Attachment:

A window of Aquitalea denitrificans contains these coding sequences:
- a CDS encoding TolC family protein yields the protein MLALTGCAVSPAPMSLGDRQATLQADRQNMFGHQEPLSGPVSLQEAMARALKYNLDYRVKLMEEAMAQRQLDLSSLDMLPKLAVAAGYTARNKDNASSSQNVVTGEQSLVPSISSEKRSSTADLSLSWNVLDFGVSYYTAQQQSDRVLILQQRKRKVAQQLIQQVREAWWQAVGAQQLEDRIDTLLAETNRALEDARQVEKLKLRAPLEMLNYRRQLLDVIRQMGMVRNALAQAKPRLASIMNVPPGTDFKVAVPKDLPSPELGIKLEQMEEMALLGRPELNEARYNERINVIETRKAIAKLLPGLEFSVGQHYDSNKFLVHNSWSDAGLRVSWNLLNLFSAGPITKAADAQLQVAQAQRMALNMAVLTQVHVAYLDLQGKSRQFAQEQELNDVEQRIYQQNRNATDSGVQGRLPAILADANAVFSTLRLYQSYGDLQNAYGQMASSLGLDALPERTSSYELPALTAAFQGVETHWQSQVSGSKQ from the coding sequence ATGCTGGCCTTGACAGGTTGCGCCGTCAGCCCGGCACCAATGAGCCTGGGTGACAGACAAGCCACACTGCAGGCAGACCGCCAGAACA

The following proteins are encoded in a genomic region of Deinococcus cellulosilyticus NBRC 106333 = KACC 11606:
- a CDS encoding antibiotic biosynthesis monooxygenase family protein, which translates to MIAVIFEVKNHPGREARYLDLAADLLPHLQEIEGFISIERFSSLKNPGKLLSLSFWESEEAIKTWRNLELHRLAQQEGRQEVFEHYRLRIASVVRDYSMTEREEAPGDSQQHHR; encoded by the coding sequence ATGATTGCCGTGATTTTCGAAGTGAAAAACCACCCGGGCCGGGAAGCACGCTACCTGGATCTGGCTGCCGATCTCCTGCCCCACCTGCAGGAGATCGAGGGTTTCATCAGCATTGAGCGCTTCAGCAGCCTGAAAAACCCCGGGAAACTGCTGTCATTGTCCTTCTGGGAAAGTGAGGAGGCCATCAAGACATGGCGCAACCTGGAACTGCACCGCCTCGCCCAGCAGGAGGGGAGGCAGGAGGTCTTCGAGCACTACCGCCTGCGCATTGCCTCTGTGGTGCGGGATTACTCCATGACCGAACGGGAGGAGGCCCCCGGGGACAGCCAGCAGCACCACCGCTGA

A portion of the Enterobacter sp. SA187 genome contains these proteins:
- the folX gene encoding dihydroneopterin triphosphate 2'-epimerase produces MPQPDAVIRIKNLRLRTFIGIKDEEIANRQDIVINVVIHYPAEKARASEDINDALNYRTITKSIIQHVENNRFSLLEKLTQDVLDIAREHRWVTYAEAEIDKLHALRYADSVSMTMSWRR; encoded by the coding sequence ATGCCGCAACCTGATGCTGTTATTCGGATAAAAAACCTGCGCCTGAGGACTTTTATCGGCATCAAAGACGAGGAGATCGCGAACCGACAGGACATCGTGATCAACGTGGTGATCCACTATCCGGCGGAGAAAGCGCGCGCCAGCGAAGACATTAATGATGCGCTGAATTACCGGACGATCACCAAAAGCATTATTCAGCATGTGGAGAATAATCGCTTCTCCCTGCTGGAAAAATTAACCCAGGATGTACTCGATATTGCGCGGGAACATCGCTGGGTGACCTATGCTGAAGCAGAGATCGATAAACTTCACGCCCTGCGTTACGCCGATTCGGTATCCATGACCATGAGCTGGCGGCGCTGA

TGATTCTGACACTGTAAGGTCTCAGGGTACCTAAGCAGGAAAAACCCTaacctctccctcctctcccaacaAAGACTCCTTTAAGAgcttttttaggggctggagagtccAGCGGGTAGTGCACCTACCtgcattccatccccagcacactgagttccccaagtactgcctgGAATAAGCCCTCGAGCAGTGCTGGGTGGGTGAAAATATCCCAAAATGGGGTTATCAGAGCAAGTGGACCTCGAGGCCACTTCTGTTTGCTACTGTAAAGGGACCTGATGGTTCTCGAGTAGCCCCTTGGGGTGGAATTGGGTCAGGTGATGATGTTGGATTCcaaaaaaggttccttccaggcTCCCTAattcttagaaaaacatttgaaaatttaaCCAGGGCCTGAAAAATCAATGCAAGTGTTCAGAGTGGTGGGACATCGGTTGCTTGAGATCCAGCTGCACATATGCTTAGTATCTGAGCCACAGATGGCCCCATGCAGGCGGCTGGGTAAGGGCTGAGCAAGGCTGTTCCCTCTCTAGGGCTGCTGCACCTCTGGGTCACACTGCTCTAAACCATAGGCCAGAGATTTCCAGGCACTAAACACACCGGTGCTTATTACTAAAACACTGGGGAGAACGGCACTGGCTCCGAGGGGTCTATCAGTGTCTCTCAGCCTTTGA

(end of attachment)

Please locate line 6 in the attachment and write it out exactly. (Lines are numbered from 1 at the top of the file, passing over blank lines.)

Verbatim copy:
- the folX gene encoding dihydroneopterin triphosphate 2'-epimerase produces MPQPDAVIRIKNLRLRTFIGIKDEEIANRQDIVINVVIHYPAEKARASEDINDALNYRTITKSIIQHVENNRFSLLEKLTQDVLDIAREHRWVTYAEAEIDKLHALRYADSVSMTMSWRR; encoded by the coding sequence ATGCCGCAACCTGATGCTGTTATTCGGATAAAAAACCTGCGCCTGAGGACTTTTATCGGCATCAAAGACGAGGAGATCGCGAACCGACAGGACATCGTGATCAACGTGGTGATCCACTATCCGGCGGAGAAAGCGCGCGCCAGCGAAGACATTAATGATGCGCTGAATTACCGGACGATCACCAAAAGCATTATTCAGCATGTGGAGAATAATCGCTTCTCCCTGCTGGAAAAATTAACCCAGGATGTACTCGATATTGCGCGGGAACATCGCTGGGTGACCTATGCTGAAGCAGAGATCGATAAACTTCACGCCCTGCGTTACGCCGATTCGGTATCCATGACCATGAGCTGGCGGCGCTGA